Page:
Insurance plans with consumer-controlled spending accounts are advocated as tools for reducing health costs and empowering consumers. This Article describes their recent development and argues that they are likely to fail. Instead of focusing on the small number of consumers with chronic illnesses who account for the bulk of health spending they focus on the majority of relatively well consumers. This Article proposes market-based and regulatory changes focused on high-cost patients. To best serve cost and quality goals, health finance responsibility should be divided between consumers and their employers for predictable and routine costs, and government for chronic and catastrophic costs.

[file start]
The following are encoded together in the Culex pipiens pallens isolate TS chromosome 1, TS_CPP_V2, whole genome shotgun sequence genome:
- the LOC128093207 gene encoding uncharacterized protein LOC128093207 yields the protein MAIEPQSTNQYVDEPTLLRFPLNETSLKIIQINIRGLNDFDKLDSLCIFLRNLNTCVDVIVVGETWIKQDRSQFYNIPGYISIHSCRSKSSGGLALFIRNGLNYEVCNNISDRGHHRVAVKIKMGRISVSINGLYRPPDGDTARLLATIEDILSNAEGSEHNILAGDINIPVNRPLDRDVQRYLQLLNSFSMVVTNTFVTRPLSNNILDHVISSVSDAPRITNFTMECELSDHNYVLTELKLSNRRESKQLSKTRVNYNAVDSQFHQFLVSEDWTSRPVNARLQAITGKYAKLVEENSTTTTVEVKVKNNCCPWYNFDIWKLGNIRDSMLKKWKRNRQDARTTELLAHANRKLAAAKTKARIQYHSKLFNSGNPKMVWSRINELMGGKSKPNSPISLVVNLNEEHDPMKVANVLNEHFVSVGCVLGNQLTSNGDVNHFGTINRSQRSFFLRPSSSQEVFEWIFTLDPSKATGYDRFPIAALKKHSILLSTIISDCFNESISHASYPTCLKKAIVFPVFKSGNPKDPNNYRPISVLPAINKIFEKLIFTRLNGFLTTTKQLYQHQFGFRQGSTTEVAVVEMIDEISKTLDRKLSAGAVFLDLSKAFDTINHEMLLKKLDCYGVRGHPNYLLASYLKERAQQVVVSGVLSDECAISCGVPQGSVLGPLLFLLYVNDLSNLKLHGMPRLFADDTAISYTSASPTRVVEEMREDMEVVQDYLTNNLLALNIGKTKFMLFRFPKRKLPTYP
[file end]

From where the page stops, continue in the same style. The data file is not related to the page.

John V. Jacobi,
Consumer-Directed Health Care and the Chronically Ill,
U. Mich. J. L. Reform
Available at: https://repository.law.umich.edu/mjlr/vol38/iss3/2